Imagine Portland’s Central City 25 years from now. What will make it special, unique and thriving? The Central City 2035 (CC2035) planning project is working to preserve our existing assets and continue on a path toward a truly livable city center. Guided by the goals of the Portland Plan , the CC2035 project will help to make the Central City a place where equity is reflected in the City’s actions and decisions, where youth can thrive and emerge as future leaders, and where the heart of the city is prosperous, healthy and connected.
The CC2035 Concept Plan is currently being drafted and is due for public review later this summer. The Concept Plan provides high level guidance for the development of four quadrant plans (N/NE – see below, SE, SW and NW), an overarching policy framework and an urban design concept. The major components of the Concept Plan were endorsed by the CC2035 Steering Committee on July 10,including strategic direction, a policy framework with goals and guidelines, and an Urban Design Concept. The latter Illustrates where and how the Central City will grow and change, highlighting key organizing physical features, such as the Willamette River, major corridors and distinctive new districts. It will help guide future decision-making and prioritize public investments by the City and partner agencies.
New Innovations in N/NE Quadrant District Plans
Nearly two years after the start of the N/NE Quadrant and I-5 Broadway-Weidler Plans process, the Stakeholder Advisory Committee (SAC) will be asked to endorse the recommended N/NE Quadrant Plan on August 2. In June, they endorsed the I-5 Broadway-Weidler Facility Plan. Both plans represent continued collaboration with community members to improve livability while accommodating additional housing and job growth in the area. To reach this point, the project team held or attended 140 meetings and events, reaching roughly 2,600 people.
The N/NE Quadrant Plan includes new concepts for street typologies, open space and green systems to complement high density mixed-use development, primarily in the Lloyd District. The street typology continues previous efforts to define the street rights-of-way in an effort to integrate the land uses in the district — and not just for the movement of vehicles.
This effort included a unique partnership between the City of Portland and the Oregon Department of Transportation (ODOT) to develop a freeway design that would support high density development, and provide for safe pedestrian and bicycle facilities, while improving freeway operations and traffic on the freeway and in the interchange area. Unlike previous freeway efforts that had adverse impacts on nearby communities and promoted urban sprawl, this project is intended to help address some of the harm caused by the initial construction of I-5 through this area.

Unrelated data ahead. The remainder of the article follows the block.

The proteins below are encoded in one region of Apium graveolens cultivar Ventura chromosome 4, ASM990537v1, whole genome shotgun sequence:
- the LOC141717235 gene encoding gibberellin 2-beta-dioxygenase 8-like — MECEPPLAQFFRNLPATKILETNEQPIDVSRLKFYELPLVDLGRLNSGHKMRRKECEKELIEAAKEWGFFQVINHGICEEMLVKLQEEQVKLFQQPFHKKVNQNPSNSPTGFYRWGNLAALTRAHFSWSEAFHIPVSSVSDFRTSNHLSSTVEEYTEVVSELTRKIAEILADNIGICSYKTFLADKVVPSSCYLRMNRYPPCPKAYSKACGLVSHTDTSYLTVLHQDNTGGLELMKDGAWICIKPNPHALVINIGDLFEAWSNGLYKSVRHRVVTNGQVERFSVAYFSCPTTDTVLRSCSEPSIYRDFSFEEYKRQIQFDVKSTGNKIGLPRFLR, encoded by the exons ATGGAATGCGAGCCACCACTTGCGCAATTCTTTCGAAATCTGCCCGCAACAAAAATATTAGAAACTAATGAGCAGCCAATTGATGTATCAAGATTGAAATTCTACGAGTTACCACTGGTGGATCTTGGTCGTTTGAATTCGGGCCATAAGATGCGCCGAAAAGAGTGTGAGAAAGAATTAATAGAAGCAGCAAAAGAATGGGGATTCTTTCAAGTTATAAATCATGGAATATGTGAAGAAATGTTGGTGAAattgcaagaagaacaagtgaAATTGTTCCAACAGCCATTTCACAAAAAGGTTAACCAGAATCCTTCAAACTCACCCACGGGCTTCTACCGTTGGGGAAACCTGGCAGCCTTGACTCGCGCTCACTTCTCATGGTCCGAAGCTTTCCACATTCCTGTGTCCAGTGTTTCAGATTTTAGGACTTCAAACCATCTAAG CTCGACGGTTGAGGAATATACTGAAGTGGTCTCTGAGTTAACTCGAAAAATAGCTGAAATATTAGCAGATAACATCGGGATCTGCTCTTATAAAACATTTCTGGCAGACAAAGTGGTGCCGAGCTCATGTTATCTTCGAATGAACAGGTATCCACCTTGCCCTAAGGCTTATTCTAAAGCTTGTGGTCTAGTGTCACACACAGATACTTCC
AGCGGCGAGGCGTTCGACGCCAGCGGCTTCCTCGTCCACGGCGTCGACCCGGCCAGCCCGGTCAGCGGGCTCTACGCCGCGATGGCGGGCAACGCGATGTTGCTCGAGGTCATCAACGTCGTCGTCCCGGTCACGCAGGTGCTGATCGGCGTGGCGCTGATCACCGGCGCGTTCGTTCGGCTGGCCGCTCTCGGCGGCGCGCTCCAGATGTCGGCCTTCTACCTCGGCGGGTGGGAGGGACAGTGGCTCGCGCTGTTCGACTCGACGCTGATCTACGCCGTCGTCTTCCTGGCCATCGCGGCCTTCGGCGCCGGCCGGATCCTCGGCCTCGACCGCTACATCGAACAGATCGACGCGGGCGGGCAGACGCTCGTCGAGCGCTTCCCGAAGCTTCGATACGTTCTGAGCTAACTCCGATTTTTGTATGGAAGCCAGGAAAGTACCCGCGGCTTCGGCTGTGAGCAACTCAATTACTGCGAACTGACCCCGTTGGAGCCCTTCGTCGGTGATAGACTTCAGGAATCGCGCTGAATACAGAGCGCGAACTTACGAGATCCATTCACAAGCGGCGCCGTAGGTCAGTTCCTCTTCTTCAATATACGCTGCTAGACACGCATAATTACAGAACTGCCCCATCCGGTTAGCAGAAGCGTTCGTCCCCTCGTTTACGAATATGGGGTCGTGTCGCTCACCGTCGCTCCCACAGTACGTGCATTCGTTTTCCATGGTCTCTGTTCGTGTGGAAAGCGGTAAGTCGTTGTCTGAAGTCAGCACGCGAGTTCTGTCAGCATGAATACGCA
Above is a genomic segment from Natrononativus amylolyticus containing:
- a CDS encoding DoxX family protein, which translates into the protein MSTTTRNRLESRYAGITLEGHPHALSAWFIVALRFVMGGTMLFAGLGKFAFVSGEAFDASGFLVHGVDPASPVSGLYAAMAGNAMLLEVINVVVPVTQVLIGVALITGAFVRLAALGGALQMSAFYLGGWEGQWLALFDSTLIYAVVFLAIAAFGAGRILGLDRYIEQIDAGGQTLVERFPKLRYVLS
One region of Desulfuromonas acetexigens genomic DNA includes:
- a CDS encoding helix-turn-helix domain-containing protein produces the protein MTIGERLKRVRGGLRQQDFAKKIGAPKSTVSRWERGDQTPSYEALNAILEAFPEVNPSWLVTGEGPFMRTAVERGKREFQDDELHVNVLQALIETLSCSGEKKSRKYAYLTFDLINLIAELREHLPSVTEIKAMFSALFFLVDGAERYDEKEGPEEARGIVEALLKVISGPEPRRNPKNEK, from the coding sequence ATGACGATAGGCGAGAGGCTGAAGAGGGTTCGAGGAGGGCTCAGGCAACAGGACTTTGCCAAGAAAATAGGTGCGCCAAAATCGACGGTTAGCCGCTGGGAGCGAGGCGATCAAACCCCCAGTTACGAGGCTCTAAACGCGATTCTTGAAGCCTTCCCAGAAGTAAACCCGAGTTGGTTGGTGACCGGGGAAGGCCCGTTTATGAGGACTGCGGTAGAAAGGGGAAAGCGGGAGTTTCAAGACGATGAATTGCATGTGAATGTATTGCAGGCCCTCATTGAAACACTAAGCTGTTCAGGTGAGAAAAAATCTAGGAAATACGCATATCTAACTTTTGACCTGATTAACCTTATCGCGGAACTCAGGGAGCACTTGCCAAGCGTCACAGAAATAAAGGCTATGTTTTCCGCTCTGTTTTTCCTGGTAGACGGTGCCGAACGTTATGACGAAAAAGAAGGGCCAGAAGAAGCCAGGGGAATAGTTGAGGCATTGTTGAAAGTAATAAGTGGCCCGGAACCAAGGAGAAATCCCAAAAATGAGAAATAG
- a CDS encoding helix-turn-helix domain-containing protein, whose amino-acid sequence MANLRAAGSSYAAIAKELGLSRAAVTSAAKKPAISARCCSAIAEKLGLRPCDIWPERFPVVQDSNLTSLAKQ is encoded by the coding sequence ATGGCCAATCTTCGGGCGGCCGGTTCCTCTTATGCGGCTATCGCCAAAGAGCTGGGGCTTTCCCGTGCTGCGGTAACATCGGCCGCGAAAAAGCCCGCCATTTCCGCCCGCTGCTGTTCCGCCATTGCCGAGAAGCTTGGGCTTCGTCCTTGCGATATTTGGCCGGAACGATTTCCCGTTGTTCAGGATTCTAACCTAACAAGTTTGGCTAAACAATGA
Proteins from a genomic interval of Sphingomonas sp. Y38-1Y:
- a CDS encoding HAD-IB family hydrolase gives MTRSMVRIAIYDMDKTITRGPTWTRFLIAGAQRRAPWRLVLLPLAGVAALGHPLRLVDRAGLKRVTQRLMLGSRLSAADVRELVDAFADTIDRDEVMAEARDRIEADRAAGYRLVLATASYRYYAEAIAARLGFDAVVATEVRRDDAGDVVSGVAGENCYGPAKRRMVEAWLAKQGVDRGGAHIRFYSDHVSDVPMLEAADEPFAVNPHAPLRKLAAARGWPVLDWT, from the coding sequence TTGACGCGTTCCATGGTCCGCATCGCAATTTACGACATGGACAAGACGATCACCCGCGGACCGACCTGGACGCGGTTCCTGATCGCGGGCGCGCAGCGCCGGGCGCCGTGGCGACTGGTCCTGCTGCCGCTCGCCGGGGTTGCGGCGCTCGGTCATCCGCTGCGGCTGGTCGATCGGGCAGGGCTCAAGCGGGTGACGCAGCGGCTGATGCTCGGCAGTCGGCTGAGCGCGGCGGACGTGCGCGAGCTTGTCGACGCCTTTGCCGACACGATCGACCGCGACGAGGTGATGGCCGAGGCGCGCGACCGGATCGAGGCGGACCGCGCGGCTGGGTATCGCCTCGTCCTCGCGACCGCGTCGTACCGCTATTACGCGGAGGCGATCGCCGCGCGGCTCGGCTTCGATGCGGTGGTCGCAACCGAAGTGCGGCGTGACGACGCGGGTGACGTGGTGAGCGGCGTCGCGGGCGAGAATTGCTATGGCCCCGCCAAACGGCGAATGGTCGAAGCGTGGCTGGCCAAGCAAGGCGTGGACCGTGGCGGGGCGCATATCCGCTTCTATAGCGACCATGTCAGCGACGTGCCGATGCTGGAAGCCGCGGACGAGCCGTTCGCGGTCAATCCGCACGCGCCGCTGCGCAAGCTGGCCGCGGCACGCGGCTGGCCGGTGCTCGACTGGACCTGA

The N/NE Quadrant Plan will help direct and manage growth for the Lloyd District and Lower Albina over the next 25 years while:
- Preserving the industrial employment character of Lower Albina, with additional land use flexibility to support historic Russell Street and greater employment densities.
- Concentrating high density development in the Lloyd District, with a focus on new residential development that will add activity and vibrancy to the district.
- Fostering amenities, such as parks, street improvements and green infrastructure to support and encourage new development
- Providing sensitive transitions to historic neighborhoods.
- Improving regional access and local street safety and connectivity for all modes.
- Encouraging sustainable development that supports the Lloyd EcoDistrict and goals for improved environmental performance
I-5 Facility Plan
Working together, the City and ODOT have successfully developed solutions to longstanding safety and operations issues around and on the I-5 Freeway. This partnership has created opportunities to improve local connectivity and development conditions in the area of the freeway project, such as safer pedestrian and bicycle facilities that are integral elements of the interchange improvements. Key components are new east-west connections over the freeway, including a new pedestrian/bicycle bridge at Clackamas, a new connection at Hancock that will provide access to N. Broadway from the Eliot neighborhood, and a lid over the freeway.
Both the CC2035 and N/NE Quadrant plans will head to the Portland Planning and Sustainability Commission for a public hearing on September 11, 2012. City Council and the Oregon Transportation Commission will hold hearings later in the fall.